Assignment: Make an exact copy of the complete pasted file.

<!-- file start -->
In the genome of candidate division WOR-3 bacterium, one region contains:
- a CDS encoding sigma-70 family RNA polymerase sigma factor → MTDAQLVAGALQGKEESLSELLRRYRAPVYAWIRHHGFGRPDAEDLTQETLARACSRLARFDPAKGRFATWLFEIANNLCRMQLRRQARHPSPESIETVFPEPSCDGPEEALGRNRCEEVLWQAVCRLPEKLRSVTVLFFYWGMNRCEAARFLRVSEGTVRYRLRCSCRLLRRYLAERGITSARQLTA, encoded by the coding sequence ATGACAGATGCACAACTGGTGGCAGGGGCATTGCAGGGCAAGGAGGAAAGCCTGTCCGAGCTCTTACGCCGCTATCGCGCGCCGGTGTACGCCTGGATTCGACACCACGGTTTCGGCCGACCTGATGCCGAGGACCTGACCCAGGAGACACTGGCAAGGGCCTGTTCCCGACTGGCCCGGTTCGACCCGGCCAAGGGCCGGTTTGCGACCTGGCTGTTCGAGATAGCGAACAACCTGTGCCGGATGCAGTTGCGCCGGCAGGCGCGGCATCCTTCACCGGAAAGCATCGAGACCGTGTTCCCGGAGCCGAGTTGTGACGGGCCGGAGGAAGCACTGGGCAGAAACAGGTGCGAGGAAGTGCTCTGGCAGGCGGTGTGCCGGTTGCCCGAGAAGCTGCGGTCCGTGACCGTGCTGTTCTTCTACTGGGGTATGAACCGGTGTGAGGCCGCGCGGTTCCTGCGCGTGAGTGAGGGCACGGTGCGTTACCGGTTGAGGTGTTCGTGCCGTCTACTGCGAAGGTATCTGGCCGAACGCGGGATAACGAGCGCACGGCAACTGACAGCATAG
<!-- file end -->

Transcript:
In the genome of candidate division WOR-3 bacterium, one region contains:
- a CDS encoding sigma-70 family RNA polymerase sigma factor → MTDAQLVAGALQGKEESLSELLRRYRAPVYAWIRHHGFGRPDAEDLTQETLARACSRLARFDPAKGRFATWLFEIANNLCRMQLRRQARHPSPESIETVFPEPSCDGPEEALGRNRCEEVLWQAVCRLPEKLRSVTVLFFYWGMNRCEAARFLRVSEGTVRYRLRCSCRLLRRYLAERGITSARQLTA, encoded by the coding sequence ATGACAGATGCACAACTGGTGGCAGGGGCATTGCAGGGCAAGGAGGAAAGCCTGTCCGAGCTCTTACGCCGCTATCGCGCGCCGGTGTACGCCTGGATTCGACACCACGGTTTCGGCCGACCTGATGCCGAGGACCTGACCCAGGAGACACTGGCAAGGGCCTGTTCCCGACTGGCCCGGTTCGACCCGGCCAAGGGCCGGTTTGCGACCTGGCTGTTCGAGATAGCGAACAACCTGTGCCGGATGCAGTTGCGCCGGCAGGCGCGGCATCCTTCACCGGAAAGCATCGAGACCGTGTTCCCGGAGCCGAGTTGTGACGGGCCGGAGGAAGCACTGGGCAGAAACAGGTGCGAGGAAGTGCTCTGGCAGGCGGTGTGCCGGTTGCCCGAGAAGCTGCGGTCCGTGACCGTGCTGTTCTTCTACTGGGGTATGAACCGGTGTGAGGCCGCGCGGTTCCTGCGCGTGAGTGAGGGCACGGTGCGTTACCGGTTGAGGTGTTCGTGCCGTCTACTGCGAAGGTATCTGGCCGAACGCGGGATAACGAGCGCACGGCAACTGACAGCATAG